Alden Gonzalez, Major League Baseball, May 15, 2011
When it came time to vie for hosting the fifth annual Civil Rights Game, Braves president John Schuerholz recalls sharing a very simple, yet very direct message with Jimmie Lee Solomon, MLB’s executive vice president of baseball development, and his group.
“I said to them there’s no better place, more appropriate place, than the birthplace of the Civil Rights Movement, Atlanta, Ga., to host the Civil Rights Game,” Schuerholz said. “And so I told them, ‘Once we get these games, I’m not so sure you’re going to want to take them anywhere else.'”
Well, it eventually will be taken somewhere else.
But as part of a two-year agreement, Schuerholz can be certain it will be back in Atlanta for 2012.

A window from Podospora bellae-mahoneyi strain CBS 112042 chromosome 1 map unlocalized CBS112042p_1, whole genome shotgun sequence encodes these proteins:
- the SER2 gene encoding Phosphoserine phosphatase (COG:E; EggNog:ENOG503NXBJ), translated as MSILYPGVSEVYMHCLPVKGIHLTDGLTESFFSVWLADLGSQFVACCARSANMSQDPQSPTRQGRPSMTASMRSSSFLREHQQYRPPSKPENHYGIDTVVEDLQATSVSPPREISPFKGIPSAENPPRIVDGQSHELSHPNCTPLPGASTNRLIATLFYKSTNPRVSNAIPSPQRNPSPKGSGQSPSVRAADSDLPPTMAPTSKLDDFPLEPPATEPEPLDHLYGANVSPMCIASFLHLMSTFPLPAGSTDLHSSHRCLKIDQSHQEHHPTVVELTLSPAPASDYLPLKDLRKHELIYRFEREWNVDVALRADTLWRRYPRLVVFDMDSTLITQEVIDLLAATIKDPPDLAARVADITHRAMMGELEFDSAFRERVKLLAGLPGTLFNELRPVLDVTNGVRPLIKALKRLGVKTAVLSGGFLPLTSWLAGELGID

Academy Award-winning actor Morgan Freeman, Grammy Award-winning guitarist Carlos Santana and Hall of Fame player Ernie Banks were a key part of the weekend’s festivities as Beacon Award winners. Hank Aaron, the Braves legend who received tributes during the Beacon Awards Banquet and the pregame ceremonies to the Civil Rights Game, was also a large part of the weekend, as was iconic rapper Ludacris, who performed the postgame concert on Saturday.
Sprinkled in were some notable former players, including Frank Robinson, Earl Williams and Bobby Bonilla. Several key social activists–like Rev. Al Sharpton, Rev. Jesse Jackson and former Atlanta mayor Andrew Young–also made their presence felt.
The Civil Rights Game–which celebrates those who fought for civil rights on and off the field–began as exhibition games in Memphis from 2007-08, then moved to Cincinnati as part of the regular-season schedule for the next two years before heading south.